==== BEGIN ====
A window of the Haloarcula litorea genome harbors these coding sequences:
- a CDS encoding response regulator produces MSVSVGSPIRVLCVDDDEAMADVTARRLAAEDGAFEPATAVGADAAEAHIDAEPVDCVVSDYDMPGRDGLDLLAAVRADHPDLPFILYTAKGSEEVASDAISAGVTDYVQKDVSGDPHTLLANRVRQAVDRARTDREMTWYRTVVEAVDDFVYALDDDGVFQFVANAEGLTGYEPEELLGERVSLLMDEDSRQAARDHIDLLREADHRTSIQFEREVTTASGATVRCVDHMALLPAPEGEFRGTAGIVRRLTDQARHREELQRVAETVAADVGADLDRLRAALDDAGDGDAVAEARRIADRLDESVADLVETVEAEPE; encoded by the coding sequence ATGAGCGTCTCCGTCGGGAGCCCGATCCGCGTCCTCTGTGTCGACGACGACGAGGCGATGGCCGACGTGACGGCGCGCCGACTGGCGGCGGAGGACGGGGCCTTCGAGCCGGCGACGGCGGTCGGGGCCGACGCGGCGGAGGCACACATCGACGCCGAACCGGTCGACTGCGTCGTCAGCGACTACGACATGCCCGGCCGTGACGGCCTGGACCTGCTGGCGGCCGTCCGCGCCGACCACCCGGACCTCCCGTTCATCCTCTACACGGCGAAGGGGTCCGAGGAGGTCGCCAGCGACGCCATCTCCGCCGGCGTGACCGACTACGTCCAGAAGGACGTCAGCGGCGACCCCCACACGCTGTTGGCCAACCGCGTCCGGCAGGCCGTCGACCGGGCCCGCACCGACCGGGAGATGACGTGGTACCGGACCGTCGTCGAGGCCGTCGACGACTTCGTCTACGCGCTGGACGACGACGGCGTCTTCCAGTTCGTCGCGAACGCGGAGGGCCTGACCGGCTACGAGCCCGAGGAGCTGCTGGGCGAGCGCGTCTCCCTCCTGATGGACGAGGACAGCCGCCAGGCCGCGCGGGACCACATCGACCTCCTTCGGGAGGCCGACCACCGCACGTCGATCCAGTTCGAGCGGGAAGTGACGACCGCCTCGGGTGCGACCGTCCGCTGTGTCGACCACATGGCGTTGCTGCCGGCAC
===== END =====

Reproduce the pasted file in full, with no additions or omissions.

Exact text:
A window of the Haloarcula litorea genome harbors these coding sequences:
- a CDS encoding response regulator produces MSVSVGSPIRVLCVDDDEAMADVTARRLAAEDGAFEPATAVGADAAEAHIDAEPVDCVVSDYDMPGRDGLDLLAAVRADHPDLPFILYTAKGSEEVASDAISAGVTDYVQKDVSGDPHTLLANRVRQAVDRARTDREMTWYRTVVEAVDDFVYALDDDGVFQFVANAEGLTGYEPEELLGERVSLLMDEDSRQAARDHIDLLREADHRTSIQFEREVTTASGATVRCVDHMALLPAPEGEFRGTAGIVRRLTDQARHREELQRVAETVAADVGADLDRLRAALDDAGDGDAVAEARRIADRLDESVADLVETVEAEPE; encoded by the coding sequence ATGAGCGTCTCCGTCGGGAGCCCGATCCGCGTCCTCTGTGTCGACGACGACGAGGCGATGGCCGACGTGACGGCGCGCCGACTGGCGGCGGAGGACGGGGCCTTCGAGCCGGCGACGGCGGTCGGGGCCGACGCGGCGGAGGCACACATCGACGCCGAACCGGTCGACTGCGTCGTCAGCGACTACGACATGCCCGGCCGTGACGGCCTGGACCTGCTGGCGGCCGTCCGCGCCGACCACCCGGACCTCCCGTTCATCCTCTACACGGCGAAGGGGTCCGAGGAGGTCGCCAGCGACGCCATCTCCGCCGGCGTGACCGACTACGTCCAGAAGGACGTCAGCGGCGACCCCCACACGCTGTTGGCCAACCGCGTCCGGCAGGCCGTCGACCGGGCCCGCACCGACCGGGAGATGACGTGGTACCGGACCGTCGTCGAGGCCGTCGACGACTTCGTCTACGCGCTGGACGACGACGGCGTCTTCCAGTTCGTCGCGAACGCGGAGGGCCTGACCGGCTACGAGCCCGAGGAGCTGCTGGGCGAGCGCGTCTCCCTCCTGATGGACGAGGACAGCCGCCAGGCCGCGCGGGACCACATCGACCTCCTTCGGGAGGCCGACCACCGCACGTCGATCCAGTTCGAGCGGGAAGTGACGACCGCCTCGGGTGCGACCGTCCGCTGTGTCGACCACATGGCGTTGCTGCCGGCAC